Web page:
The single-phase 3kVA-output model 200UK has a Kubota Z482 diesel engine and gives a 5-200A welding range.

The 300UK with its Kubota D722 diesel engine has a welding range of 35-300A and can provide a three-phase

8kVA, 415V supply plus a single-phase 110V CTE 3kVA output. Options for the 300UK include remote control, a

Chalwyn valve and a spark arrestor silencer.

Of particular interest should be the ECO165UK and ECO300UK models which both feature an ECO mode that is

an advanced system of auto-idle. After a period of inactivity, this system automatically sets the optimum engine

speed for the job in hand without first running at maximum rpm, hence reducing fuel consumption, noise and engine


Shindaiwa's welder-generators are also very quiet in

operation. For example, the trailer-mounted ECO300UK

unit has a noise level of just 88dB(LwA) thanks to the design

of the sound-proofed canopy around its fuel-efficient

Kubota diesel engine. This top-of-the-range model is

equipped with an extra large, 37 litre capacity fuel tank

which is able to provide up to three days use.

CP&E Contractors Plant & Equipment Vol 1 No 8



The first of what is an extensive range of Shindaiwa

welder generators from Japan are now being imported

into the UK. This is the ECO300UK in action.

Page 9

UK UK News


First irst V VVolvo

V olvo for for Hickman Hickman Bros Bros L LLandscapes

L andscapes

A new Volvo L45F wheeled loader has been supplied to Hickman Brothers' Landscapes for use at the company's recycling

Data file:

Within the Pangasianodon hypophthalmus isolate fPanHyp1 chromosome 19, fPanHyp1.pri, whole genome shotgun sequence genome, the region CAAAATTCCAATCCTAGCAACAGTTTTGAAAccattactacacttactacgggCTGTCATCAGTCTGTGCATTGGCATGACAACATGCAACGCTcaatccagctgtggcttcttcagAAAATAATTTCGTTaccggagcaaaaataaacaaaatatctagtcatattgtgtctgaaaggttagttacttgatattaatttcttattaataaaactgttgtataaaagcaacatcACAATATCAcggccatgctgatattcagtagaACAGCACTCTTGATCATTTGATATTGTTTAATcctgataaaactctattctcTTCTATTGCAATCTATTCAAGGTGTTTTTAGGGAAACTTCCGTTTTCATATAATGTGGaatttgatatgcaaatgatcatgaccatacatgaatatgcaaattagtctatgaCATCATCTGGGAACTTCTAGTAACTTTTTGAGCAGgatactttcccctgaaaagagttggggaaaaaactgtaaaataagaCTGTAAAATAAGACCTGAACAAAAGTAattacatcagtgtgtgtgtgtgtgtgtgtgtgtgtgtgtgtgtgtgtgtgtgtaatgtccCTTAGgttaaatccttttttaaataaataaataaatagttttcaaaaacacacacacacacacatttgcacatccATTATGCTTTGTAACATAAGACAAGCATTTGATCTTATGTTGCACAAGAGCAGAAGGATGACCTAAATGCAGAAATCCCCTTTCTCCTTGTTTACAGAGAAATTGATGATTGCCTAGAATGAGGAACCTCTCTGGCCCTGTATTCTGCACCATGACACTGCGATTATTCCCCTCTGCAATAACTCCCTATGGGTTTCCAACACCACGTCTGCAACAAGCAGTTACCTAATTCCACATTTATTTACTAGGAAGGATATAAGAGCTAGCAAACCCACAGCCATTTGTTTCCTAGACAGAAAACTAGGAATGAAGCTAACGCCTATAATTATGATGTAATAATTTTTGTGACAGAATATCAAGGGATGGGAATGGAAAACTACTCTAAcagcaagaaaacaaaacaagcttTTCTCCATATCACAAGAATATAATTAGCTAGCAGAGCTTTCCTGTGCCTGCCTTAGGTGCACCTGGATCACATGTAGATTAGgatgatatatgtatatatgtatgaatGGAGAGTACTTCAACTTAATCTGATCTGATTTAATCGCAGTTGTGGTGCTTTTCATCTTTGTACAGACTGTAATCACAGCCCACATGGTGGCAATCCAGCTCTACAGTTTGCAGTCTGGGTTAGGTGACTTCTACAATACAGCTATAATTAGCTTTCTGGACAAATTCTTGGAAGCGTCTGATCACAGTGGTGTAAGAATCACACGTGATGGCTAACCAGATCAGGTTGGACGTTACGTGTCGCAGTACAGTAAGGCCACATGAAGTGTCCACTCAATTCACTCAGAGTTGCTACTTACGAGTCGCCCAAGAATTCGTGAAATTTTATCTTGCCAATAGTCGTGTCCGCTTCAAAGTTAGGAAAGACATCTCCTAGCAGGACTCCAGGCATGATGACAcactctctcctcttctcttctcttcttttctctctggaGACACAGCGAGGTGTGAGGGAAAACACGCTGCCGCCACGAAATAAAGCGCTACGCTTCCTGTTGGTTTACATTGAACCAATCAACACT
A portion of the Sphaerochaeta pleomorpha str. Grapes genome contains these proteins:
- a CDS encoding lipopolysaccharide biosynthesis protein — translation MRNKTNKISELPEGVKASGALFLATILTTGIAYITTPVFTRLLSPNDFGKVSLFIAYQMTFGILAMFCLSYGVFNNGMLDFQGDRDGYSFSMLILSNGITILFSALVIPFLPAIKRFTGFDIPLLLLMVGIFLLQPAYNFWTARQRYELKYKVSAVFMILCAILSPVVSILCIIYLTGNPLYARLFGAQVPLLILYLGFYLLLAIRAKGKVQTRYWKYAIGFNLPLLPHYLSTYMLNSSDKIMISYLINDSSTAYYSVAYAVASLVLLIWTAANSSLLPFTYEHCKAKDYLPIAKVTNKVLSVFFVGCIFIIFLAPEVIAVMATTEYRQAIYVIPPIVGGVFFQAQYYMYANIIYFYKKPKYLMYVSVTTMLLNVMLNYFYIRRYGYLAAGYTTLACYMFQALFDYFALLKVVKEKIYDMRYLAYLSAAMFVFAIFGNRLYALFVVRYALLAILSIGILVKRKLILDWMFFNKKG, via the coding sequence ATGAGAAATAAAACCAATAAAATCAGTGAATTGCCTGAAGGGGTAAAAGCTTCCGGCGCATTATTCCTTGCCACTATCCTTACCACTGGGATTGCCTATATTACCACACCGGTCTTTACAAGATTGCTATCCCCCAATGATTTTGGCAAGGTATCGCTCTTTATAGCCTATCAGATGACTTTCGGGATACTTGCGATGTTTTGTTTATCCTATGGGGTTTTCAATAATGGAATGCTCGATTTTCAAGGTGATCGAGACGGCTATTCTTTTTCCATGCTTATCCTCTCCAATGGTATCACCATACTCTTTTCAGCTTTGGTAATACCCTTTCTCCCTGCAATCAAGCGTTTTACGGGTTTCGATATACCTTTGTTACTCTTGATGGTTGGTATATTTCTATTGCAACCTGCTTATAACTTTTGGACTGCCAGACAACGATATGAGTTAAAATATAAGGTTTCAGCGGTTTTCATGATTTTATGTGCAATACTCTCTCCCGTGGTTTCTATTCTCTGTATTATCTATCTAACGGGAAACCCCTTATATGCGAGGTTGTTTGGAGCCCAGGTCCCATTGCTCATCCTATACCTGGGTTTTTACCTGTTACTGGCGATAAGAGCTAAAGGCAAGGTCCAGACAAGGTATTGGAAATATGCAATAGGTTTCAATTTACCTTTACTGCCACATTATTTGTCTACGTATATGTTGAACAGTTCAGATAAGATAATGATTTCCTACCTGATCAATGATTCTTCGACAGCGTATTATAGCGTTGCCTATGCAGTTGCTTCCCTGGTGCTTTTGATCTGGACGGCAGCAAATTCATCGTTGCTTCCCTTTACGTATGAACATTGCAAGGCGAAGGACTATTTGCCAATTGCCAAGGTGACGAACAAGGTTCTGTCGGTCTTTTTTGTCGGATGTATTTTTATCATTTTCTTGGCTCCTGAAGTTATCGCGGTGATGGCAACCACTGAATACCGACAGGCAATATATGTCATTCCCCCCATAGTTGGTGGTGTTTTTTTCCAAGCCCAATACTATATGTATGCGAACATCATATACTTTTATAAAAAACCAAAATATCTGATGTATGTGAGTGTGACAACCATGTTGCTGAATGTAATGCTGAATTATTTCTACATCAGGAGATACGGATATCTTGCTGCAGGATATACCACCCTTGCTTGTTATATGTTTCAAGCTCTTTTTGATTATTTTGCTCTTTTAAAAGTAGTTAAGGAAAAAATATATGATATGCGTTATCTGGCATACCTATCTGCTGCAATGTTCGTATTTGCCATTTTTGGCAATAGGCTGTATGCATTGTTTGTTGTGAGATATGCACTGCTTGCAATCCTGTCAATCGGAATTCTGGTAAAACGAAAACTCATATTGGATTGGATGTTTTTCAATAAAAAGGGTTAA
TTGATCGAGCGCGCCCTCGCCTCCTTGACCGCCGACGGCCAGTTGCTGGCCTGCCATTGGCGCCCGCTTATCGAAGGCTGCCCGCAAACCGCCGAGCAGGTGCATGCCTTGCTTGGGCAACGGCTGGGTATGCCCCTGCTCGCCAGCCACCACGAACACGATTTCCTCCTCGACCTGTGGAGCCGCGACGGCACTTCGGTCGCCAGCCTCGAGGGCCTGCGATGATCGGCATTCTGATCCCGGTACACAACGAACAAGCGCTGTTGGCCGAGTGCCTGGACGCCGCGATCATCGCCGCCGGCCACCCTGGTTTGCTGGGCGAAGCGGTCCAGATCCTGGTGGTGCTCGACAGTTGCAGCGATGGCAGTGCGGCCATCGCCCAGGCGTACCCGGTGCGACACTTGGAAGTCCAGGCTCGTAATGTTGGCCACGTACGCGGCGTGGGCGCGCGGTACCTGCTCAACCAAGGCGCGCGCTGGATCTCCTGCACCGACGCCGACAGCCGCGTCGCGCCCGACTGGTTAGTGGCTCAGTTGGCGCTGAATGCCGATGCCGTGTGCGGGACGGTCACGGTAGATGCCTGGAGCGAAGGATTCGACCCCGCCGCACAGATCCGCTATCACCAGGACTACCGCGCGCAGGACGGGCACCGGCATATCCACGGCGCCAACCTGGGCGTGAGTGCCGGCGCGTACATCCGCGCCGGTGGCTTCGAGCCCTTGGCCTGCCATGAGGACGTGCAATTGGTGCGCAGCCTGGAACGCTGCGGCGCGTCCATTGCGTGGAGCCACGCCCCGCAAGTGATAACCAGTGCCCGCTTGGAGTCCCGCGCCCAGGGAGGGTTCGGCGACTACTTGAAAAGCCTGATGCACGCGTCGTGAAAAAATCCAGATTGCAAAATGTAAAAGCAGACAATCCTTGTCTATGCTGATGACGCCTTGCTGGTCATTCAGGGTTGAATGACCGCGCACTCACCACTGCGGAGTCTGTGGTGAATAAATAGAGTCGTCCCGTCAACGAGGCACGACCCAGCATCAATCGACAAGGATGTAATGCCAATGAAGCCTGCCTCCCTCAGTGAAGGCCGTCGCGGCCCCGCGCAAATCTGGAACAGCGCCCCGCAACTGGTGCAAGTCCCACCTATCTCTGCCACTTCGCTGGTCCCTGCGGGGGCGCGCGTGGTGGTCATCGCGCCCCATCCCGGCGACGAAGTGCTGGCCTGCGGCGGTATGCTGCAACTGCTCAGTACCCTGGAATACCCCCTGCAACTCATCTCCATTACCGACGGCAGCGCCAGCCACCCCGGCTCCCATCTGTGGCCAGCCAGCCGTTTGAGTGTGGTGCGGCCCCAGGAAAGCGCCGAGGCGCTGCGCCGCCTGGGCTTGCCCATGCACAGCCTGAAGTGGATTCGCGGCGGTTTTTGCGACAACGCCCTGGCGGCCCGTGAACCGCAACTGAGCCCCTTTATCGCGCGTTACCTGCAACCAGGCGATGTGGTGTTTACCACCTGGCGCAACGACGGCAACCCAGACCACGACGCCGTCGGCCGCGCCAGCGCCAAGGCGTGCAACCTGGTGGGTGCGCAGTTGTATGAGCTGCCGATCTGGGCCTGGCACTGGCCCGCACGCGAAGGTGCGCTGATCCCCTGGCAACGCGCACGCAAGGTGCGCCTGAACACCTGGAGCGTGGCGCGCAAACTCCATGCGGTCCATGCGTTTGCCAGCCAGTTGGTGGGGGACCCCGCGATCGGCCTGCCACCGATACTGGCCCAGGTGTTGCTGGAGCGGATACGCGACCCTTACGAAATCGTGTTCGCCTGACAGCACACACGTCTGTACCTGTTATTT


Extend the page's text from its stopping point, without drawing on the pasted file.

facilities at Fulbrook, near Burford, Oxfordshire. The machine is also the first compact loader to be sold by

Volvo's utility dealer - SM Plant Ltd.

Formed in 1990 from a partnership established

in 1978 by brothers Fred and Tom

Hickman, the company carries out commercial

landscaping as well as environmental improvement

work and plant hire. "Our business generates

waste on a commercial scale," comments

Terry Hickman (Tom's son and company secretary).

"On all of our contracts we retrieve all the

residual waste whether it's green waste, soils,

rubble, concrete or wood so it's essential to

have a robust and reliable machine to handle

both incoming and outgoing processed materials."

The 8.5 tonne L45F was chosen after a successful

demonstration and a competitive evaluation

process. Having replaced a telehandler, its

primary duties will be processing all the incoming

diverse range of materials, loading screens

This new Volvo L45F compact loader has replaced a

telehandler for work at Hickman Brothers' Landscapes

and crushers, rehandling material on site and

recycling centre in Oxfordshire.

loading material out either by vehicles or into industrial

sized bags for DIY and other outlets to the landscaping trade.

The L45F has been supplied with a standard 1.3m_ general purpose bucket to handle the heavier material on site

such as rubble, concrete and stones; a 2.0m_ light materials handling bucket for handling soils and a set of pallet

forks. Utilising the loader's Volvo hydraulic quick hitch, these attachments can be interchanged very quickly. Hickman

Brothers new Volvo is also equipped with a Groeneveld automatic lubrication system.

CW Plant Hire has changed its entire fleet

of mobile lighting towers to VT-1

SuperLights which have vertical hydraulic

Volvo Construction

CW CW Plant Plant converts converts to to vertical vertical mast


VT VT-1 VT -1 lighting lighting towers


UK plant hire company Charles Wilson Engineers (CW Plant Hire)

has bought a significant number of VT-1 SuperLight mobile lighting

towers from TowerLight UK. During 2010 CW Plant Hire has completely

disposed of its entire fleet of traditional horizontal, 'up and

over', mast lighting towers and standardised on the VT1 SuperLight

with its 9m vertical hydraulic mast.

"The VT1 is fully compliant with all the health and safety